Re: flames/what i've learned

Danny Yee (danny@STAFF.CS.SU.OZ.AU)
Thu, 5 Jan 1995 20:36:40 +1000

James Carucci writes:
> this is a sort of summary
> this is a summary of what i've learned from the rohrlich/fry/gendered
> language flame war.

> 1] [ missing a message from the flame-war ]

If you have Web access, point your browser at

If you don't, mail me and I'll find the article for you.

> [ proposal to use the text of the recent flame-war as a teaching tool ]

As Micki has pointed out, you should really get permission from the
authors before doing this. You have my permission to quote anything
I wrote, with the usual provisos (like not out of context).

> 2] [ unreliablility of email ]

Email is pretty reliable for most people. I'd think most missed items
are probably due to oversight or user error; I certainly wouldn't
expect mail to go missing (without a bounce message!) as much as once
in a thousand messages. (I had one confirmed instance last year,
and I receive about 100 items of mail a day and usually send 30+.)

> 3] [ time-lagged and out of order messages ]

Except for those of us behind gateways to BITNET, Fidonet or other
obscure networks (like X-400 :-), delivery should be pretty fast,
and close to ordered. I occasionally get minor inversions, but
have never noticed anything too bad. (Incidentally, does everyone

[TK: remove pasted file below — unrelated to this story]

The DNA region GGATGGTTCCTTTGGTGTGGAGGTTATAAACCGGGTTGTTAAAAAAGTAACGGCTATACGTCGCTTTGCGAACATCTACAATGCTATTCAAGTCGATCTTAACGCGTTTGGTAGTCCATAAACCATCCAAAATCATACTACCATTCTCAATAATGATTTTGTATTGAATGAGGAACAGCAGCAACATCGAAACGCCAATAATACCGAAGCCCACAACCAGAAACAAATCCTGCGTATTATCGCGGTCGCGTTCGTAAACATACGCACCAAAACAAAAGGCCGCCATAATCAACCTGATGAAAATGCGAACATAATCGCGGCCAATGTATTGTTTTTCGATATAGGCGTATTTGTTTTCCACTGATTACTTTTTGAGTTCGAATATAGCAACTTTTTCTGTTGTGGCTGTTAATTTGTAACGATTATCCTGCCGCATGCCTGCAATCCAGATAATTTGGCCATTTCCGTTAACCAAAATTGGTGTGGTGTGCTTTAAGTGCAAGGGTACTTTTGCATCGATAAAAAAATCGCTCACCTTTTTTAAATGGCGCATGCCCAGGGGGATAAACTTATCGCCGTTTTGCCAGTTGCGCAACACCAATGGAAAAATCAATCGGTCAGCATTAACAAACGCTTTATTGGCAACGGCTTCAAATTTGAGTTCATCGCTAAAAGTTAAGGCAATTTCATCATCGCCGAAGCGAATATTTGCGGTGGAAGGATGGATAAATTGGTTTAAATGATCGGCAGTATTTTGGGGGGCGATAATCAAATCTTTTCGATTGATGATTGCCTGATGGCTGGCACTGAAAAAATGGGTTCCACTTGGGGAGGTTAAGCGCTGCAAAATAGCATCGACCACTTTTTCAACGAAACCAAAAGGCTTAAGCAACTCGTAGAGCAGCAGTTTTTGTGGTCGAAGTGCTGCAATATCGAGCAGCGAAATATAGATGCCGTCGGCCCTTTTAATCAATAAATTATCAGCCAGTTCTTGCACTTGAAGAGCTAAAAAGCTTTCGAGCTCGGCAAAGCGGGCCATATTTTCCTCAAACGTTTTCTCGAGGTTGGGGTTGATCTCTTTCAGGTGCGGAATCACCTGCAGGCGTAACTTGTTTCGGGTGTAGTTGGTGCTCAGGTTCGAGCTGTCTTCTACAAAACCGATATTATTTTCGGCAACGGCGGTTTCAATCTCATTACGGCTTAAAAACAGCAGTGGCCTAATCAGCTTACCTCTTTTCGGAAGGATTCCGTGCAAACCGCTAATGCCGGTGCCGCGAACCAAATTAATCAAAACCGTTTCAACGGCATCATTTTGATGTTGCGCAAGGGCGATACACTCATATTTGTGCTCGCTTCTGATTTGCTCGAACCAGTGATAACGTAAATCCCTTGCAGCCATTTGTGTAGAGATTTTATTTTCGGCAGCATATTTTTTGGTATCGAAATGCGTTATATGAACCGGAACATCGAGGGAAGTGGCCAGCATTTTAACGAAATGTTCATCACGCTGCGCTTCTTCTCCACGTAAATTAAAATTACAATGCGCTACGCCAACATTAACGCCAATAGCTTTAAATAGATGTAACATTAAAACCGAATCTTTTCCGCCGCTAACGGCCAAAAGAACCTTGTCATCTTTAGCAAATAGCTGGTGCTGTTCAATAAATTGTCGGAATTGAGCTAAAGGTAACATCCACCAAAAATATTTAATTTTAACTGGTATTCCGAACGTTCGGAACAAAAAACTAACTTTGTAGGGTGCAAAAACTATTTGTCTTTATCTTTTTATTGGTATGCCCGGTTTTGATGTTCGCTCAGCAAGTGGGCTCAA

else get bounce messages every time they send something to the list.
>From an X-400 gateway that's so badly configured it doesn't know to
send them to the anthro-l owner. Said messages not containing enough
information to work out who the original recpient was.)

> 4] [ people use different mail programs ]

This doesn't really depend on the mail-user-agent; it's almost
always human error. (Though such errors may be easier with
some mail-user-agents than others.) I would in fact claim that
the human-computer interface has very little effect on groups like
anthro-l (contrary to claims by some HCI people). Using Eudora on
a Mac is rather drastically different to using mace under plan 9,
but both provide similar functionality. Perhaps a mailer which
supported threading would be different, but I'm still doubtful.

> 5] [ netiquette ]

Netiquette has nothing to do with flame-wars or free speech.
Netiquette is sending messages to the right destination, setting
Follow-up lines correctly, attributing quotes, not quoting excessively,
and so on. Netiquette is a matter of form, not content. (So it is
perfectly possible to violate netiquette in alt.flame, a newsgroup
devoted specifically to flaming.)

> 6] [ anthro-l not representative ]

It's not representative of any of the things you suggested, but what
would be? Would a completely random selection of 100 AAA members be
representative of the AAA?

> 8] finally, another time-related factor. as people 'straggle in'
> both from vacation and to the 'thread' [god, i hate that term-- why
> can't we just say TOPIC????]

Because thread has a technical meaning, and is different to
topic/subject. If I reuse a subject line that was used a year ago,
I'm using the same subject but starting a new thread. A thread is
a tree of messages produced by "in-reply-to" relations.

Danny Yee.